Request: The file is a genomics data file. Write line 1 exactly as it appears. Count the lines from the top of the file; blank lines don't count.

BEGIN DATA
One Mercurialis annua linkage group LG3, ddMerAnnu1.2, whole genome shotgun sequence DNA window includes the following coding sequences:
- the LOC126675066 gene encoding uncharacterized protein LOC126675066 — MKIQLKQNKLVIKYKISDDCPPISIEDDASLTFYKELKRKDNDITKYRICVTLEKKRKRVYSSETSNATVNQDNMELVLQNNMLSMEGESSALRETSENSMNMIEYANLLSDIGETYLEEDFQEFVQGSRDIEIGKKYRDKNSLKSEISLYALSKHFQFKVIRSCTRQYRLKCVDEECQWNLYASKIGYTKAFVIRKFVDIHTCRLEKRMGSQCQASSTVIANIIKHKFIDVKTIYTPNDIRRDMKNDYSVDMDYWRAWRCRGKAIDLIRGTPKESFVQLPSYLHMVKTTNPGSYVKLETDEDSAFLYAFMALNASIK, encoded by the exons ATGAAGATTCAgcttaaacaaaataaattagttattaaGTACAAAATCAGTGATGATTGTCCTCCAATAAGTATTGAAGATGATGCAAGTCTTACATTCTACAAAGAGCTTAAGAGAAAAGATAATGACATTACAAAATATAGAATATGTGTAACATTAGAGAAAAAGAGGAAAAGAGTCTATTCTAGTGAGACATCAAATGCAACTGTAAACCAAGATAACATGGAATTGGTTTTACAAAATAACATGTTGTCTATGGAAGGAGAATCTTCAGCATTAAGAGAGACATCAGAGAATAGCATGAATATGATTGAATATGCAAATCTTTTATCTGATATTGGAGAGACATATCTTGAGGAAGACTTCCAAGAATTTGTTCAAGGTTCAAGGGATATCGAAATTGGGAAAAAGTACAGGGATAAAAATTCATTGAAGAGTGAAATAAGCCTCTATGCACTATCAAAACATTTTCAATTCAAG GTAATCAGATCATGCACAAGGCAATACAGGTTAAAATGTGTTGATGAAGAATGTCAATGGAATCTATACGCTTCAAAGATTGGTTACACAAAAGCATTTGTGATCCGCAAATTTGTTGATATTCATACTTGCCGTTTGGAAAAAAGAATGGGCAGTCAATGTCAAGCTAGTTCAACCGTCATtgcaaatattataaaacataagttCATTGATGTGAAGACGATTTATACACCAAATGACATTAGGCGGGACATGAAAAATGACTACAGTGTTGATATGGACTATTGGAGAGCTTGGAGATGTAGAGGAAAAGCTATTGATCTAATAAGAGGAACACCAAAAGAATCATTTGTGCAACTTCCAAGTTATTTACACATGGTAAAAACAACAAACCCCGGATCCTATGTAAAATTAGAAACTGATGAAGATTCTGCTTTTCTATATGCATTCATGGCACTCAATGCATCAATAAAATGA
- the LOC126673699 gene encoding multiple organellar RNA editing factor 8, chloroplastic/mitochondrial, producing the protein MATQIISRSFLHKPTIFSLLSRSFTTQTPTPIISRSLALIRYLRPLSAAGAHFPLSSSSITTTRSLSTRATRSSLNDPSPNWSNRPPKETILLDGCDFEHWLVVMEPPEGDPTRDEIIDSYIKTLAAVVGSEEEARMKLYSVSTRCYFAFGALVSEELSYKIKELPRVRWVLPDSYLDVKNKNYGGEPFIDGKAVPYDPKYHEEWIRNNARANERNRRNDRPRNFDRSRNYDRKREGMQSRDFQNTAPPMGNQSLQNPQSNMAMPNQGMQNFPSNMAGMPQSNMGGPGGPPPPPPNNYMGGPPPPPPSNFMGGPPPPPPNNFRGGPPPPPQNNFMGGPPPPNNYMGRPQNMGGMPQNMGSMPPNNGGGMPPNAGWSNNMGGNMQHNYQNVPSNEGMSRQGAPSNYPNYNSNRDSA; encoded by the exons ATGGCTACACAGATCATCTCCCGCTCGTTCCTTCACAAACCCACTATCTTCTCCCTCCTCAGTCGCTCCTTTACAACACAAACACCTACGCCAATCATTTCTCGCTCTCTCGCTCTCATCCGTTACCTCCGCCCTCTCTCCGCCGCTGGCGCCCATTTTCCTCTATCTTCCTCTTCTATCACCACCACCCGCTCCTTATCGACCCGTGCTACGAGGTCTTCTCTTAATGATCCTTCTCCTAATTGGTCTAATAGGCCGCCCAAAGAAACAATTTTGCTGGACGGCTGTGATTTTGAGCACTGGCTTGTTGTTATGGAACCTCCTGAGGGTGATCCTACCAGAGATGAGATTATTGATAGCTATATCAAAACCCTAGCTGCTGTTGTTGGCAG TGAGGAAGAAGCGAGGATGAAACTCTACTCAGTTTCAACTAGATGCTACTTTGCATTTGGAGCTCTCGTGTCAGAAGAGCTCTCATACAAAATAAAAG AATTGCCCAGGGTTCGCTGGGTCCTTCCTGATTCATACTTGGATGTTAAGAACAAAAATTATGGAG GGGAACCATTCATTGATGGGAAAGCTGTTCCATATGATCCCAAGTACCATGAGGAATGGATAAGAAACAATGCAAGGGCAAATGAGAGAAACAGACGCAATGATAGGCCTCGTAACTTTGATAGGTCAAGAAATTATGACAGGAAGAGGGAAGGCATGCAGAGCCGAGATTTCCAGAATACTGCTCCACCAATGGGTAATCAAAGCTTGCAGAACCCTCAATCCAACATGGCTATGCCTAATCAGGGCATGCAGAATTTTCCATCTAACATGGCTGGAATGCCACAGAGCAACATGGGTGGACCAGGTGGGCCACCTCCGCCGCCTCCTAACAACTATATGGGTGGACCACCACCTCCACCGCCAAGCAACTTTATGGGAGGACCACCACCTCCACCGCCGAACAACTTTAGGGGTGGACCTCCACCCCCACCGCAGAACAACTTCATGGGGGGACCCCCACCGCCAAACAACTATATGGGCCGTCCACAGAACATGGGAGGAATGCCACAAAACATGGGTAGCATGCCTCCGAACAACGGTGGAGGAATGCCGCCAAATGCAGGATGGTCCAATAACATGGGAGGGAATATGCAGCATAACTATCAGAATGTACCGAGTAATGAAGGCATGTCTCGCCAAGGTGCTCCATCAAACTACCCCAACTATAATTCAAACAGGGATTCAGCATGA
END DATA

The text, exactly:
One Mercurialis annua linkage group LG3, ddMerAnnu1.2, whole genome shotgun sequence DNA window includes the following coding sequences: